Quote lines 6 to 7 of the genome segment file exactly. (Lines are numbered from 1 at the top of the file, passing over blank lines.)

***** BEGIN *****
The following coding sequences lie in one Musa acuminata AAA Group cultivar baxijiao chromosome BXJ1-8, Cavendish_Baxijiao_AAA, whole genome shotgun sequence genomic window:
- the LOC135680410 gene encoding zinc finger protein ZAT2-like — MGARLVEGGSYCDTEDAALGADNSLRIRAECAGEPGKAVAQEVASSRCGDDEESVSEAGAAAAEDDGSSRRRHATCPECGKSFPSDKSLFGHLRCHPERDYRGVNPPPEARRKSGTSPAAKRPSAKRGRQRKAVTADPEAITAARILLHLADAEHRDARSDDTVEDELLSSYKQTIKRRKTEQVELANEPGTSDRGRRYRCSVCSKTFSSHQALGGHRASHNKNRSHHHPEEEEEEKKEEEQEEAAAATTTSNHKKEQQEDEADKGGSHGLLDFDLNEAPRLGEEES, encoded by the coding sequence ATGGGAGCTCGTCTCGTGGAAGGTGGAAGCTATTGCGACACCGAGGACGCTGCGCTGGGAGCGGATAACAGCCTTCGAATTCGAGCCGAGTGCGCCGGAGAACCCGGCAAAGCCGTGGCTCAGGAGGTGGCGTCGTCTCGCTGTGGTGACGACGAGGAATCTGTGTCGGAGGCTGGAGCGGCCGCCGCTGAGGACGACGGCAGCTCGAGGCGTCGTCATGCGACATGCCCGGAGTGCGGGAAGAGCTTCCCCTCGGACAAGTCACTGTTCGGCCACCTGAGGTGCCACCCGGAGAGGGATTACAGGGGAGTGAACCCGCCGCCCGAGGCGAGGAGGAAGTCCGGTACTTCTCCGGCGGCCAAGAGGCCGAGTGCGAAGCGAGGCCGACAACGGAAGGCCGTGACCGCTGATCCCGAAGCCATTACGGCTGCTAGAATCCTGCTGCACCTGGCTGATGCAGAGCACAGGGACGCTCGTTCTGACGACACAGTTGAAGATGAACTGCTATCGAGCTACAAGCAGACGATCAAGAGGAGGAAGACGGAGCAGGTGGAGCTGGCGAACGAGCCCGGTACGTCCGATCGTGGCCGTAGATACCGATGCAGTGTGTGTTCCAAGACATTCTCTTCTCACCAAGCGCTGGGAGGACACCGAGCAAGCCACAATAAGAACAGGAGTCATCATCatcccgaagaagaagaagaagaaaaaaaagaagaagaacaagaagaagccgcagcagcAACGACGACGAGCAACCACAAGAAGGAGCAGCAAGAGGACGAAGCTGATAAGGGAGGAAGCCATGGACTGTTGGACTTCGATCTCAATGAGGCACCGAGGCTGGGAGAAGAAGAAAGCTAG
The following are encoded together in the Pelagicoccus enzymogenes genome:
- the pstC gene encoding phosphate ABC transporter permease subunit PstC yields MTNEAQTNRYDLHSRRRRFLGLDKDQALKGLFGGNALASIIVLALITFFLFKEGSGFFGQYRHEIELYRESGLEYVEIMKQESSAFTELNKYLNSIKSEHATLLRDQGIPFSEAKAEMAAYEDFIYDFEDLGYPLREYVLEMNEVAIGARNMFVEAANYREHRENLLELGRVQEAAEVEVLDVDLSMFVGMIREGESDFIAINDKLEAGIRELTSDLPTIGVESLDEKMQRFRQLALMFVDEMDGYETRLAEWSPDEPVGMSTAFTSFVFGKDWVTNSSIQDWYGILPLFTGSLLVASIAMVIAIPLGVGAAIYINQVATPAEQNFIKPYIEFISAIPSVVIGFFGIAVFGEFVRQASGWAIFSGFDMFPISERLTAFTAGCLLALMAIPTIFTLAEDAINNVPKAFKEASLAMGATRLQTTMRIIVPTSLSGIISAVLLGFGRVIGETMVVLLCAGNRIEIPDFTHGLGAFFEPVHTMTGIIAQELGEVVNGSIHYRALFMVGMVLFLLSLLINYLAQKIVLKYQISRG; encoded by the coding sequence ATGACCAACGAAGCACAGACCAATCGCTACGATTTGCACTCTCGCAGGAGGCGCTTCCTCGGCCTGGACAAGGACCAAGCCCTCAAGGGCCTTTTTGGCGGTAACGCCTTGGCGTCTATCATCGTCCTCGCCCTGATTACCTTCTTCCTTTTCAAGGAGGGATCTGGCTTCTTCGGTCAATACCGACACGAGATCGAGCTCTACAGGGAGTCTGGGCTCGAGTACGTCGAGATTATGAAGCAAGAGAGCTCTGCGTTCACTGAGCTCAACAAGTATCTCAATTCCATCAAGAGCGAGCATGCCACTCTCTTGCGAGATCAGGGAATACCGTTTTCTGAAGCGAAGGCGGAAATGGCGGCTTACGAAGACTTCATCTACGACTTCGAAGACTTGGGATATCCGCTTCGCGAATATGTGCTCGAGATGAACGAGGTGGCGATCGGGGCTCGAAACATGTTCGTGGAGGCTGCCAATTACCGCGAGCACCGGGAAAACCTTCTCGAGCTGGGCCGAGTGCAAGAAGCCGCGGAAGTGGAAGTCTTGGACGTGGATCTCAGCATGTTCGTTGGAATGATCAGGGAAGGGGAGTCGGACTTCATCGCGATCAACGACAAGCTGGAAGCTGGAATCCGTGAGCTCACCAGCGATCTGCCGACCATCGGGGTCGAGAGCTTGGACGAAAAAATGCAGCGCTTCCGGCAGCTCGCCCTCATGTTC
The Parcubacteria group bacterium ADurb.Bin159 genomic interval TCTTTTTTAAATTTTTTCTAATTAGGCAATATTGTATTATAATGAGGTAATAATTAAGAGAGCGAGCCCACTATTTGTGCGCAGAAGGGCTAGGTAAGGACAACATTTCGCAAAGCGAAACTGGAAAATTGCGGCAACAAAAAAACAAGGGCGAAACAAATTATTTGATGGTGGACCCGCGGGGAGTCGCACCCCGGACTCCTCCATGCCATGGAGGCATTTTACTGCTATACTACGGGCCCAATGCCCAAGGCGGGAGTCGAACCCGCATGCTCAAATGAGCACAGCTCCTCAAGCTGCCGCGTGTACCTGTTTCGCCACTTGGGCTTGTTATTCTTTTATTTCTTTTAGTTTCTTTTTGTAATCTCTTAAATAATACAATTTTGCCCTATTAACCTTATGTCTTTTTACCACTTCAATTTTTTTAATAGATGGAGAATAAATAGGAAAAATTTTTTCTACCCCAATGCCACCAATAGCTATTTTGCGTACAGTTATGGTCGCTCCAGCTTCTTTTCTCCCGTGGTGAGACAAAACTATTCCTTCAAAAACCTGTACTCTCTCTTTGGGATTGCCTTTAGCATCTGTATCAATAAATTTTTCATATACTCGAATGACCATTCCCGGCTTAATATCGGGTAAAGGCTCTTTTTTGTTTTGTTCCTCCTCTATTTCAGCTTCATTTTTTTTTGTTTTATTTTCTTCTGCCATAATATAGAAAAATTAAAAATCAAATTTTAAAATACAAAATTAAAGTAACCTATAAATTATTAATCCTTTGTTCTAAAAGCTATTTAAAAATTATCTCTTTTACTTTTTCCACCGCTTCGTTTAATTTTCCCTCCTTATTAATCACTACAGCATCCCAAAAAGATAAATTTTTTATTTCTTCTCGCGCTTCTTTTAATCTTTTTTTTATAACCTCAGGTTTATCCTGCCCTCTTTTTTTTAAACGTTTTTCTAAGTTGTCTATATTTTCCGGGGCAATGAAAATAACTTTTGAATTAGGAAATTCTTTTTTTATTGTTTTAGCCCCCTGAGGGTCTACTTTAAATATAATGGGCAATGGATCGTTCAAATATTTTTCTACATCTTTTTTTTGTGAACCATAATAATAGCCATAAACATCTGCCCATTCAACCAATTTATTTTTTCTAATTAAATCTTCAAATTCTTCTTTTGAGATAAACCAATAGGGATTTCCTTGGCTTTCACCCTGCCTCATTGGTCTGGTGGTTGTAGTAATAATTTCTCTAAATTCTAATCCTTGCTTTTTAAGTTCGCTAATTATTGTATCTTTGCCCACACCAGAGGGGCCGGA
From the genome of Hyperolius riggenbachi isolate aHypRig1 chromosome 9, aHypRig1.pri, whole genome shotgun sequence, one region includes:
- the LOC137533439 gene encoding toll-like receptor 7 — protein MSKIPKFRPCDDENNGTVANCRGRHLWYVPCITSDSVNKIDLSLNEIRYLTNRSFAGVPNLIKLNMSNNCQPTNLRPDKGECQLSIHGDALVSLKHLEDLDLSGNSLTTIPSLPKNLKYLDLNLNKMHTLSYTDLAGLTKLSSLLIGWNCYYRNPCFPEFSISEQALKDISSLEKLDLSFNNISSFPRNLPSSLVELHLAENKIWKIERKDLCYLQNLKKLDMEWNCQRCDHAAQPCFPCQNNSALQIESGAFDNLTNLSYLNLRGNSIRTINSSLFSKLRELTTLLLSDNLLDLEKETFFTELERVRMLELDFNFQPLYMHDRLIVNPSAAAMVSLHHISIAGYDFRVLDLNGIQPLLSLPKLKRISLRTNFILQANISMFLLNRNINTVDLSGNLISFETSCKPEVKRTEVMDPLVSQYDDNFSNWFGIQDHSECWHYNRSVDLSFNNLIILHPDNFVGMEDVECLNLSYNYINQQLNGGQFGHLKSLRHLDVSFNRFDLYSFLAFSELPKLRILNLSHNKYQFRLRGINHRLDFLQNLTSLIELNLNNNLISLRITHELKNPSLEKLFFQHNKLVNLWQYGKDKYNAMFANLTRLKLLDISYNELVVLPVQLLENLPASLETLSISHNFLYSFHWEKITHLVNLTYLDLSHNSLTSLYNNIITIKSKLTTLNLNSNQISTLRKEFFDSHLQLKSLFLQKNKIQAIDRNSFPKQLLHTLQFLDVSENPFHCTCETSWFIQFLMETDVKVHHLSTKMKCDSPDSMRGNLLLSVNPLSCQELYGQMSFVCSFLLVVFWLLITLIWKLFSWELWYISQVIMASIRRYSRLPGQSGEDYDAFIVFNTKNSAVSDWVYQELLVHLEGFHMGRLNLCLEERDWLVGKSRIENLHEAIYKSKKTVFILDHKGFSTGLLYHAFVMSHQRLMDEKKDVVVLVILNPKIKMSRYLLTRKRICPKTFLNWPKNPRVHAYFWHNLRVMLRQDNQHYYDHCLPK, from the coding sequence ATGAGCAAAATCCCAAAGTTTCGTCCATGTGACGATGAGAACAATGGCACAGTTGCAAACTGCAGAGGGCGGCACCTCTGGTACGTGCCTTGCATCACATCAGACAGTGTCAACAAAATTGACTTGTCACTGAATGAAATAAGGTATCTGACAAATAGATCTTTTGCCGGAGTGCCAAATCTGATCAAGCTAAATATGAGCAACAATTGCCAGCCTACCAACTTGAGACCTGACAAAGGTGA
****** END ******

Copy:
From the genome of Hyperolius riggenbachi isolate aHypRig1 chromosome 9, aHypRig1.pri, whole genome shotgun sequence, one region includes:
- the LOC137533439 gene encoding toll-like receptor 7 — protein MSKIPKFRPCDDENNGTVANCRGRHLWYVPCITSDSVNKIDLSLNEIRYLTNRSFAGVPNLIKLNMSNNCQPTNLRPDKGECQLSIHGDALVSLKHLEDLDLSGNSLTTIPSLPKNLKYLDLNLNKMHTLSYTDLAGLTKLSSLLIGWNCYYRNPCFPEFSISEQALKDISSLEKLDLSFNNISSFPRNLPSSLVELHLAENKIWKIERKDLCYLQNLKKLDMEWNCQRCDHAAQPCFPCQNNSALQIESGAFDNLTNLSYLNLRGNSIRTINSSLFSKLRELTTLLLSDNLLDLEKETFFTELERVRMLELDFNFQPLYMHDRLIVNPSAAAMVSLHHISIAGYDFRVLDLNGIQPLLSLPKLKRISLRTNFILQANISMFLLNRNINTVDLSGNLISFETSCKPEVKRTEVMDPLVSQYDDNFSNWFGIQDHSECWHYNRSVDLSFNNLIILHPDNFVGMEDVECLNLSYNYINQQLNGGQFGHLKSLRHLDVSFNRFDLYSFLAFSELPKLRILNLSHNKYQFRLRGINHRLDFLQNLTSLIELNLNNNLISLRITHELKNPSLEKLFFQHNKLVNLWQYGKDKYNAMFANLTRLKLLDISYNELVVLPVQLLENLPASLETLSISHNFLYSFHWEKITHLVNLTYLDLSHNSLTSLYNNIITIKSKLTTLNLNSNQISTLRKEFFDSHLQLKSLFLQKNKIQAIDRNSFPKQLLHTLQFLDVSENPFHCTCETSWFIQFLMETDVKVHHLSTKMKCDSPDSMRGNLLLSVNPLSCQELYGQMSFVCSFLLVVFWLLITLIWKLFSWELWYISQVIMASIRRYSRLPGQSGEDYDAFIVFNTKNSAVSDWVYQELLVHLEGFHMGRLNLCLEERDWLVGKSRIENLHEAIYKSKKTVFILDHKGFSTGLLYHAFVMSHQRLMDEKKDVVVLVILNPKIKMSRYLLTRKRICPKTFLNWPKNPRVHAYFWHNLRVMLRQDNQHYYDHCLPK, from the coding sequence ATGAGCAAAATCCCAAAGTTTCGTCCATGTGACGATGAGAACAATGGCACAGTTGCAAACTGCAGAGGGCGGCACCTCTGGTACGTGCCTTGCATCACATCAGACAGTGTCAACAAAATTGACTTGTCACTGAATGAAATAAGGTATCTGACAAATAGATCTTTTGCCGGAGTGCCAAATCTGATCAAGCTAAATATGAGCAACAATTGCCAGCCTACCAACTTGAGACCTGACAAAGGTGA